The paper was processed before we started using online submission, and the reviewers’ and editor’s reports no longer exist.
We believe that this inconsistency would justify a notice of correction to the original paper, by the criteria in the COPE guidelines. However, the case does not fit the usual pattern because we are not responding to new information but to a realisation that we made a mistake and that we published a paper which was seriously flawed in parts—we would like to correct the paper because we have changed our mind about it.
Has the COPE forum any comments please?
The Forum suggested issuing a notice of correction but the editor should perhaps consult with the publisher’s legal department before publication. As the problem occurred nearly 10 years ago, another suggestion was to write an accompanying editorial explaining the whole case. The journal can issue a notice of correction without the approval or consent of the authors, but the advice was to contact the authors in the first instance and try to agree on the wording of a correction that is acceptable to all. The journal could draft the notice and send it to the authors for their comments. If agreement on the wording cannot be reached, the editor could suggest an arbitrator or panel of arbitrators. The editor could also allow the authors a chance to reply or comment further in the journal.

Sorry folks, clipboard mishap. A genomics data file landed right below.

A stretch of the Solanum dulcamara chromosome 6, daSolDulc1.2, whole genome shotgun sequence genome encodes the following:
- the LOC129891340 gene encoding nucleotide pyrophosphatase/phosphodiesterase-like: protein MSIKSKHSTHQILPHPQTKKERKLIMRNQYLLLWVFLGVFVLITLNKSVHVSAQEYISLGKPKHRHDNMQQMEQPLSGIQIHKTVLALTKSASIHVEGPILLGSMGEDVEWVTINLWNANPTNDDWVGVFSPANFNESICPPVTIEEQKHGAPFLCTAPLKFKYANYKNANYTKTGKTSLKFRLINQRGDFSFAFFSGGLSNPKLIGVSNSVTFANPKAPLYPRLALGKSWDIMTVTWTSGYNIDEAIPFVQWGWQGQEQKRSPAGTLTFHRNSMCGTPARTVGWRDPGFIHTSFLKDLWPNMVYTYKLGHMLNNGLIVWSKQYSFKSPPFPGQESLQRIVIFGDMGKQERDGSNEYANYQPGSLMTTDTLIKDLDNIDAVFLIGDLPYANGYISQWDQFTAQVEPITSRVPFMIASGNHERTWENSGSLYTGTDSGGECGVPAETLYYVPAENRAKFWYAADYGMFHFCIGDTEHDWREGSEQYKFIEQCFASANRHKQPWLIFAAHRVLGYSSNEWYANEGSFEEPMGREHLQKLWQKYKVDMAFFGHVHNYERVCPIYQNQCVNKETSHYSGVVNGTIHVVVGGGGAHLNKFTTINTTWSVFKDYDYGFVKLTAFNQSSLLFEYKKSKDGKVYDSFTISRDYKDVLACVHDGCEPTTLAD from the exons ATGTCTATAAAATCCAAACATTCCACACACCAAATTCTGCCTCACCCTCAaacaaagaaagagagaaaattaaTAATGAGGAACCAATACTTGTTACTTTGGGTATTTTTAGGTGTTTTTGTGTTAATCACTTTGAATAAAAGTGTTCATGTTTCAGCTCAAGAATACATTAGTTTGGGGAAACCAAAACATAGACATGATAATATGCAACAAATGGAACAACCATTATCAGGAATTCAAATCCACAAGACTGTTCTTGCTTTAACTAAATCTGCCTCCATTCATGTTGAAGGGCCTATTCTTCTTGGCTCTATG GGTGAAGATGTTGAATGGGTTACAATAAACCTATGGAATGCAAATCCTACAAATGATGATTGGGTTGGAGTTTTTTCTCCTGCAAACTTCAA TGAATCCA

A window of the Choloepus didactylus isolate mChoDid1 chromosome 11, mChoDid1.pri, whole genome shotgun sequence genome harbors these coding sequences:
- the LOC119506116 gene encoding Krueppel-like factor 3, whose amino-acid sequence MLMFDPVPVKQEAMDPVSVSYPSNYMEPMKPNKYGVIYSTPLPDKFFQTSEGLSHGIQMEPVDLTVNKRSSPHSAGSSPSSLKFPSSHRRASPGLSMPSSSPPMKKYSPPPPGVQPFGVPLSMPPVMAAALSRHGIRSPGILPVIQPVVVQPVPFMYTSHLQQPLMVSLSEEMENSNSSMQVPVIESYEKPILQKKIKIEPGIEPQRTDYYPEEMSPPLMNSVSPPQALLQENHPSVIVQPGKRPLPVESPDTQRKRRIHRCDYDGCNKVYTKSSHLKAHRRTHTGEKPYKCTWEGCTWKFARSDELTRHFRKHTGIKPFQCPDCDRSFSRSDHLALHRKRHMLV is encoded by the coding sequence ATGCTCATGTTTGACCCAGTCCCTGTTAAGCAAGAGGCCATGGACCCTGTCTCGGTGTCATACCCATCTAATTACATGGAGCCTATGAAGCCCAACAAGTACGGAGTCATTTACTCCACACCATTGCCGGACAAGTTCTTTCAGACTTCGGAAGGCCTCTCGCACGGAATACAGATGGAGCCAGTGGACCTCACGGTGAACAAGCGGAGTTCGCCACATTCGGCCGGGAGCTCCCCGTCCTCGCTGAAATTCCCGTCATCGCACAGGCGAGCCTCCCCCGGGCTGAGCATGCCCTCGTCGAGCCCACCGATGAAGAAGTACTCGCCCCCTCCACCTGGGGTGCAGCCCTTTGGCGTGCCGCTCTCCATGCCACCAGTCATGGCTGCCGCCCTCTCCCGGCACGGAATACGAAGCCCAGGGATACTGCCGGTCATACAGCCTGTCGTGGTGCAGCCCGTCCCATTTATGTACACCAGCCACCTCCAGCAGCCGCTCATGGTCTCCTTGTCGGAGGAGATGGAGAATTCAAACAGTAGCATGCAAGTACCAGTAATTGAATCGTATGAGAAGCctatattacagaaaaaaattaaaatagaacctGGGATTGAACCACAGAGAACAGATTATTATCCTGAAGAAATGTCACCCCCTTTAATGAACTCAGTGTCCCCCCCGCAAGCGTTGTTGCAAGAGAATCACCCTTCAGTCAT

As advised by the Forum, the journal discussed the issue with their publisher's legal advisers and wrote to the authors proposing a notice of correction. They have just received a reply. The editor is trying to avoid involving arbitrators. Meanwhile, the editor has had a new submission from a third party reanalysing the original data.
Follow up (September 2012): The author has proposed simply updating the table, and has given an explanation of all the inconsistencies except one. The faults in the paper have moved into the area of what the editors consider to be poor scientific judgement rather than deceit or factual error. The editors regret that these questions of judgement were not dealt with before publication, but in view of the age of the paper they have decided to accept the author's proposal just to correct the table, and to leave discussion of the paper's conclusions to other authors.